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Victoria’s Secret has done it again — and it’s turning into a “perfect storm.”
This story first appeared in the March 28, 2013 issue of WWD. Subscribe Today.
That’s how a spokeswoman for the company described the current imbroglio the lingerie retailer is in over “Bright Young Things,” a spring break-themed tag line for Pink, a brand that was soft-launched in 2002 with the aim of targeting 15- to 22-year-olds.
What’s causing the controversy are the suggestive sayings strewn across the front and back of thongs and bikinis such as “Call Me,” “Wild” and “Feeling Lucky.”
In less than a year, the retail specialist has managed to offend Asian-American groups with its “Sexy Little Geisha” look in September, and Native American groups with a Native American costume that sparked criticism in November. Animal rights activists protested a pair of snake eyes from a taxidermist — which Victoria’s Secret officials said weren’t real — used on a Snake Charmer costume in 2012 in the annual Victoria’s Secret fashion extravaganza.
Now the brand is facing outrage from another facet of society: parents, who believe Victoria’s Secret is targeting teens and tweens.
Victoria’s Secret, which is owned by Limited Brands Inc., denies it is marketing its Pink products to young girls.
The company issued a statement saying, “Victoria’s Secret Pink is a brand for college-age women. Despite rumors, we have no plans to introduce a collection for younger women. “Bright Young Things” was a slogan used in conjunction with the college spring break tradition.”
A spokeswoman for Victoria’s Secret who did not want to be named described the anger against the provocative panty line on the Internet — particularly among mommy bloggers — as “confusing.”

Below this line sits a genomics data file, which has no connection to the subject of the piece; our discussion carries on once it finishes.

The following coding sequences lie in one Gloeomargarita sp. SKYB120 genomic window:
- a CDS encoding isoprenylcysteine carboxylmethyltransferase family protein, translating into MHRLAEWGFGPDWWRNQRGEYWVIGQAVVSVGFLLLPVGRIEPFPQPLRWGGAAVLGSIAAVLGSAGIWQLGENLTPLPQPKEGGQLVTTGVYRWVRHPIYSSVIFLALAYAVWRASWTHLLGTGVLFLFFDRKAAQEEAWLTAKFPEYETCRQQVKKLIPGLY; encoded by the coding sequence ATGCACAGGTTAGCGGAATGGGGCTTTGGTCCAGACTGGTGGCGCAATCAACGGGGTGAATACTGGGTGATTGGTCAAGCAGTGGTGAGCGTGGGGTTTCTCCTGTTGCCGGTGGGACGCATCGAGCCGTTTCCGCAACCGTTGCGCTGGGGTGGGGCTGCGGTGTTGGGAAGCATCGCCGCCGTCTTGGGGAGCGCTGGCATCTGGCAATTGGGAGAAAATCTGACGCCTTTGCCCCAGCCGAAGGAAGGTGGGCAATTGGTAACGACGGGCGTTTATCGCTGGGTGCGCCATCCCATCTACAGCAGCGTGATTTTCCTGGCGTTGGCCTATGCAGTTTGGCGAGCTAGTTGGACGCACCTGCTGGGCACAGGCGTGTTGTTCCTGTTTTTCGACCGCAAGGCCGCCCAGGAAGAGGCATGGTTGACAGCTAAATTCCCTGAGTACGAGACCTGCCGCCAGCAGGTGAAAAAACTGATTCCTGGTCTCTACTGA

“It’s become the perfect storm.…It’s not true.…We are not developing a new product line for younger [teen and tween] women. We have always been focused on college-age women with campus reps that rep the Pink brand, and we have our college licensing program,” said the spokeswoman.
Further explaining that the racy undies were part of an overall Pink collection for spring that was marketed as “Bright Young Things,” the spokeswoman said the panties have been top-selling items.
“There never was product that was called ‘Bright Young Things,’ no product line was called that. It [the undies] was just part of a normal Pink product line. I’m not sure why people thought that it was something else.…We have different [in-store] floor sets about every four weeks.…The timing is confusing.…On Monday the floor set was Spring Break, and on Tuesday it was changed to a summer floor set,” explained the spokeswoman. “We only have 150 pairs of the ‘Call Me’ thongs left.”
The parental outcry on the Web began Monday and has become so vehement that a “Victoria’s Secret: Pull Bright Young Things” petition has gone up on Change.org. As of late afternoon Wednesday, the petition had more than 4,300 signatures. Numerous parents also took to the Victoria’s Secret Facebook page to complain, accusing the lingerie giant of “sexualizing our daughters.”
The sexualization of girls is no new topic.
In June 2010, WWD featured a story titled “Does Sex Sell?” which explored the history of the sexualization of teens and tweens in advertising, pop culture and the entertainment industry. Three decades ago, Calvin Klein triggered debate — and a publicity bonanza — when 15-year-old Brooke Shields purred, “You want to know what comes between me and my Calvins? Nothing.”
These days that landmark television commercial, which CBS and NBC dropped because of its sexual overtones, seems downright quaint.
So, how did the current controversy of scandalous undies for underage girls suddenly become a cause célèbre?
“Maybe it’s because of social media? There was a woman, a mommy blogger, who recently posted something to the effect of ‘When my eight-year-old daughter no longer wants cartoon characters on her panties, I’ll take her to Pink.’”
“She was attacked online,” the spokeswoman said.